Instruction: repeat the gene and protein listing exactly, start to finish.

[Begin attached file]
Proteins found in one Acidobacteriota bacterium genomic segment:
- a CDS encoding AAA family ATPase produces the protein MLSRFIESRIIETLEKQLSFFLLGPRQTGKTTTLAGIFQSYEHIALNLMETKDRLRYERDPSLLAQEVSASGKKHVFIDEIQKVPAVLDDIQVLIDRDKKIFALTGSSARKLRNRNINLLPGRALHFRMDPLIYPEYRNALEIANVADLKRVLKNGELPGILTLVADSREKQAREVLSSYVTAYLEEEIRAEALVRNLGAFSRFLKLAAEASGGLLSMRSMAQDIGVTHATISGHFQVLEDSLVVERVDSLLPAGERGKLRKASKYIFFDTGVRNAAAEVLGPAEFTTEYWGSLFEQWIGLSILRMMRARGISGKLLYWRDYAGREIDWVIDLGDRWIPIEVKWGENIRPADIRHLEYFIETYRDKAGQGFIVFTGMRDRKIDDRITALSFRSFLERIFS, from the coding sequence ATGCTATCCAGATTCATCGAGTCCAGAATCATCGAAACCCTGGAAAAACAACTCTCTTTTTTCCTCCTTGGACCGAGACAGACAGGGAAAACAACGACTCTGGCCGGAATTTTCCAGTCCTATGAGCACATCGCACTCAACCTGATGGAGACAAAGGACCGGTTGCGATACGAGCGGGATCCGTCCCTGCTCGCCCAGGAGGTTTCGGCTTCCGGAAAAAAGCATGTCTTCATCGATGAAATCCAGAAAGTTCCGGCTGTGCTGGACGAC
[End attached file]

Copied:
Proteins found in one Acidobacteriota bacterium genomic segment:
- a CDS encoding AAA family ATPase produces the protein MLSRFIESRIIETLEKQLSFFLLGPRQTGKTTTLAGIFQSYEHIALNLMETKDRLRYERDPSLLAQEVSASGKKHVFIDEIQKVPAVLDDIQVLIDRDKKIFALTGSSARKLRNRNINLLPGRALHFRMDPLIYPEYRNALEIANVADLKRVLKNGELPGILTLVADSREKQAREVLSSYVTAYLEEEIRAEALVRNLGAFSRFLKLAAEASGGLLSMRSMAQDIGVTHATISGHFQVLEDSLVVERVDSLLPAGERGKLRKASKYIFFDTGVRNAAAEVLGPAEFTTEYWGSLFEQWIGLSILRMMRARGISGKLLYWRDYAGREIDWVIDLGDRWIPIEVKWGENIRPADIRHLEYFIETYRDKAGQGFIVFTGMRDRKIDDRITALSFRSFLERIFS, from the coding sequence ATGCTATCCAGATTCATCGAGTCCAGAATCATCGAAACCCTGGAAAAACAACTCTCTTTTTTCCTCCTTGGACCGAGACAGACAGGGAAAACAACGACTCTGGCCGGAATTTTCCAGTCCTATGAGCACATCGCACTCAACCTGATGGAGACAAAGGACCGGTTGCGATACGAGCGGGATCCGTCCCTGCTCGCCCAGGAGGTTTCGGCTTCCGGAAAAAAGCATGTCTTCATCGATGAAATCCAGAAAGTTCCGGCTGTGCTGGACGAC